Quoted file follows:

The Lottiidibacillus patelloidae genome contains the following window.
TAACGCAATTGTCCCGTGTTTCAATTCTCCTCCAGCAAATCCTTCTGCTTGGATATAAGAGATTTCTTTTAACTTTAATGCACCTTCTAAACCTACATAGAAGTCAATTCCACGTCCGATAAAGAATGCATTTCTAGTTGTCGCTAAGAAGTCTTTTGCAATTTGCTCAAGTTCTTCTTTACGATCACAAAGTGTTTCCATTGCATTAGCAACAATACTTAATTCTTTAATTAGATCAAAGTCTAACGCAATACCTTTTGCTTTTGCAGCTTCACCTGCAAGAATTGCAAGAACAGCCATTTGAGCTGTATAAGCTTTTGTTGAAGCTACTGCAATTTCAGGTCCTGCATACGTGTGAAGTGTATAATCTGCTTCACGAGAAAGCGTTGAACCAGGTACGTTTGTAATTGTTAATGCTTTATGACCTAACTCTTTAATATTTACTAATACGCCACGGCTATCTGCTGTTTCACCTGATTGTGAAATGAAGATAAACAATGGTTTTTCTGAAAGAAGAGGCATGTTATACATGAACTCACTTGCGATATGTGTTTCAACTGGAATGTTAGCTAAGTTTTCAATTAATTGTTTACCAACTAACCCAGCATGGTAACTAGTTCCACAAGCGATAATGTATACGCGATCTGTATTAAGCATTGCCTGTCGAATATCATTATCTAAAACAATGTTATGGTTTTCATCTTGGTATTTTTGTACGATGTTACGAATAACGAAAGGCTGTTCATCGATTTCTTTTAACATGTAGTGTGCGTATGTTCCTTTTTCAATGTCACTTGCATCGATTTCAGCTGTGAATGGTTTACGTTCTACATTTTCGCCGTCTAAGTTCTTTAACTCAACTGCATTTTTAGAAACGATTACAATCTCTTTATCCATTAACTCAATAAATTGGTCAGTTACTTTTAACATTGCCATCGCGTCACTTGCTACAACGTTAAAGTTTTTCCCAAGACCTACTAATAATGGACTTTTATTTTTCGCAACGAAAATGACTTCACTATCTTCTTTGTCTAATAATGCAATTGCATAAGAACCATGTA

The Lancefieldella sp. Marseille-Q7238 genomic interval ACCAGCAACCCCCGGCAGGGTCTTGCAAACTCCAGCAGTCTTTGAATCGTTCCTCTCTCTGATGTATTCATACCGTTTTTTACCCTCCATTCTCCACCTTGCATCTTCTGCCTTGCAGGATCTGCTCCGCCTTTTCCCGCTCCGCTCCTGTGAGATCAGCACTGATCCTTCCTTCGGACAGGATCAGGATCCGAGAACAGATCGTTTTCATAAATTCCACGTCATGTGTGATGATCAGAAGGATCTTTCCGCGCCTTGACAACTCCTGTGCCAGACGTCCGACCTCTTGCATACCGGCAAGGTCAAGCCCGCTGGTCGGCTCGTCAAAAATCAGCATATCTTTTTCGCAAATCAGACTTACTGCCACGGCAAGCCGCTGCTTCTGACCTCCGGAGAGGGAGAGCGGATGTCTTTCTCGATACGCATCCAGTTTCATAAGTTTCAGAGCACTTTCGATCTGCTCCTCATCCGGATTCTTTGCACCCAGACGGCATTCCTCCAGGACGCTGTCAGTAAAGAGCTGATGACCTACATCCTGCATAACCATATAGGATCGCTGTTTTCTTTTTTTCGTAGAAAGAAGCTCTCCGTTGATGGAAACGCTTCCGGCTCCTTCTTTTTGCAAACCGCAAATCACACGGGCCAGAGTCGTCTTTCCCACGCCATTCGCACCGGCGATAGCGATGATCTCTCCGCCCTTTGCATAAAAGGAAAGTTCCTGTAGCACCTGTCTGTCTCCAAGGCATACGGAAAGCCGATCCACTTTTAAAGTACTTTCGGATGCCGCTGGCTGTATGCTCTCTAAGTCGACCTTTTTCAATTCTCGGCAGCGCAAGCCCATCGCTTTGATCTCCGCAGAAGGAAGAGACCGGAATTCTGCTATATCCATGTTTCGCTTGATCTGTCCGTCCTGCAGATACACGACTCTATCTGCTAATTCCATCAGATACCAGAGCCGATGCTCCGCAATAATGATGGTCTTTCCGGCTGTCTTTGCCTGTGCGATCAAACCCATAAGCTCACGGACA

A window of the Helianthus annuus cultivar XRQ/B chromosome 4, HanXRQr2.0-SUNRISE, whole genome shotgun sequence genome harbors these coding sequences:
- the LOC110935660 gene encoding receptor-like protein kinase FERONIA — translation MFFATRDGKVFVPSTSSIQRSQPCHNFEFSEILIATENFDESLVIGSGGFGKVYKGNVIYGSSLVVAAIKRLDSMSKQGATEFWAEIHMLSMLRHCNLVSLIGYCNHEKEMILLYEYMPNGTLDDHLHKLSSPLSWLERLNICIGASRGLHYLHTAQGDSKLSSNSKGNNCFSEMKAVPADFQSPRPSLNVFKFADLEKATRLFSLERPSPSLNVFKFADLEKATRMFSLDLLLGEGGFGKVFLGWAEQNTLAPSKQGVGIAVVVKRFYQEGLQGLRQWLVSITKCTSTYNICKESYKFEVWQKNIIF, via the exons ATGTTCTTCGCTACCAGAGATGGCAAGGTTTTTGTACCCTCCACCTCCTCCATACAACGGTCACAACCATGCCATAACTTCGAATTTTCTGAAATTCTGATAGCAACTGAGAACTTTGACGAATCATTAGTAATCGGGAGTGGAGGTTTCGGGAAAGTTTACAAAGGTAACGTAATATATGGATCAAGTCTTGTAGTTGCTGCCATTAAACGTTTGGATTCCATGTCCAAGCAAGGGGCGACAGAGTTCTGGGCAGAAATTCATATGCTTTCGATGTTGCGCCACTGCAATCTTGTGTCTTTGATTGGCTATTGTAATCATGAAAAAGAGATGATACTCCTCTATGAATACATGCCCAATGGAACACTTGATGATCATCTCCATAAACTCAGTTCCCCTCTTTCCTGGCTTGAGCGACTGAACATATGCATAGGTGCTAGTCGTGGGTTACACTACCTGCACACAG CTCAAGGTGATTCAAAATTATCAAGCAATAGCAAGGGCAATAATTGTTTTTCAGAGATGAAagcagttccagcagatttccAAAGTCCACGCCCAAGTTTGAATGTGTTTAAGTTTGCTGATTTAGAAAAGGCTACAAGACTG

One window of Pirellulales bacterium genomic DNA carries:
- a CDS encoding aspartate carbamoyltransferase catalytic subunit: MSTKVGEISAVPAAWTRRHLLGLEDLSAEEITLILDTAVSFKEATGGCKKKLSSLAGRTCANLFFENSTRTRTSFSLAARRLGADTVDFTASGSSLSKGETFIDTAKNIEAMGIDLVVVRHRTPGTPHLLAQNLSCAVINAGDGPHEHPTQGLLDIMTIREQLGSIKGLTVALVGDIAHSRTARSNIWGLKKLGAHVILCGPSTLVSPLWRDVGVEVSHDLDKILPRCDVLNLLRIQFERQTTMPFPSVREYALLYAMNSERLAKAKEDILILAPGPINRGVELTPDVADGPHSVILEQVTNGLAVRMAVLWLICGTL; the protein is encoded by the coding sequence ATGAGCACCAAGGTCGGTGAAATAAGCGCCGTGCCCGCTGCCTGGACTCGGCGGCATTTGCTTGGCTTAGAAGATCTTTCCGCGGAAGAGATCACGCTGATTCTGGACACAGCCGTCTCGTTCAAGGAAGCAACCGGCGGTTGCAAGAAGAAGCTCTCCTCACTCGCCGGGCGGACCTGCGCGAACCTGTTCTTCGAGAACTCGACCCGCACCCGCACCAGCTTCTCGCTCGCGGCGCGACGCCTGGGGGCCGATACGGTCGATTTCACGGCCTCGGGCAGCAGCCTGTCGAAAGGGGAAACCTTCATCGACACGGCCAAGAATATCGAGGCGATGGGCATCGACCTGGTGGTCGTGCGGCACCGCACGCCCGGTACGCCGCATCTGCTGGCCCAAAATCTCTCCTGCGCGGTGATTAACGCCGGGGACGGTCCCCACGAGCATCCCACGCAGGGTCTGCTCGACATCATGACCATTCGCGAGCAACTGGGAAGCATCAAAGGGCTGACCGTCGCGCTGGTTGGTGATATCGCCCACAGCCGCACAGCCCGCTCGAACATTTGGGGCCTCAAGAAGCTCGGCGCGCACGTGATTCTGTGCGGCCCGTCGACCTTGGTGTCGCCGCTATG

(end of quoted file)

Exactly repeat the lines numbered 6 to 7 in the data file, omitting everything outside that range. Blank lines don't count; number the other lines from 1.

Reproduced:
One window of Pirellulales bacterium genomic DNA carries:
- a CDS encoding aspartate carbamoyltransferase catalytic subunit: MSTKVGEISAVPAAWTRRHLLGLEDLSAEEITLILDTAVSFKEATGGCKKKLSSLAGRTCANLFFENSTRTRTSFSLAARRLGADTVDFTASGSSLSKGETFIDTAKNIEAMGIDLVVVRHRTPGTPHLLAQNLSCAVINAGDGPHEHPTQGLLDIMTIREQLGSIKGLTVALVGDIAHSRTARSNIWGLKKLGAHVILCGPSTLVSPLWRDVGVEVSHDLDKILPRCDVLNLLRIQFERQTTMPFPSVREYALLYAMNSERLAKAKEDILILAPGPINRGVELTPDVADGPHSVILEQVTNGLAVRMAVLWLICGTL; the protein is encoded by the coding sequence ATGAGCACCAAGGTCGGTGAAATAAGCGCCGTGCCCGCTGCCTGGACTCGGCGGCATTTGCTTGGCTTAGAAGATCTTTCCGCGGAAGAGATCACGCTGATTCTGGACACAGCCGTCTCGTTCAAGGAAGCAACCGGCGGTTGCAAGAAGAAGCTCTCCTCACTCGCCGGGCGGACCTGCGCGAACCTGTTCTTCGAGAACTCGACCCGCACCCGCACCAGCTTCTCGCTCGCGGCGCGACGCCTGGGGGCCGATACGGTCGATTTCACGGCCTCGGGCAGCAGCCTGTCGAAAGGGGAAACCTTCATCGACACGGCCAAGAATATCGAGGCGATGGGCATCGACCTGGTGGTCGTGCGGCACCGCACGCCCGGTACGCCGCATCTGCTGGCCCAAAATCTCTCCTGCGCGGTGATTAACGCCGGGGACGGTCCCCACGAGCATCCCACGCAGGGTCTGCTCGACATCATGACCATTCGCGAGCAACTGGGAAGCATCAAAGGGCTGACCGTCGCGCTGGTTGGTGATATCGCCCACAGCCGCACAGCCCGCTCGAACATTTGGGGCCTCAAGAAGCTCGGCGCGCACGTGATTCTGTGCGGCCCGTCGACCTTGGTGTCGCCGCTATG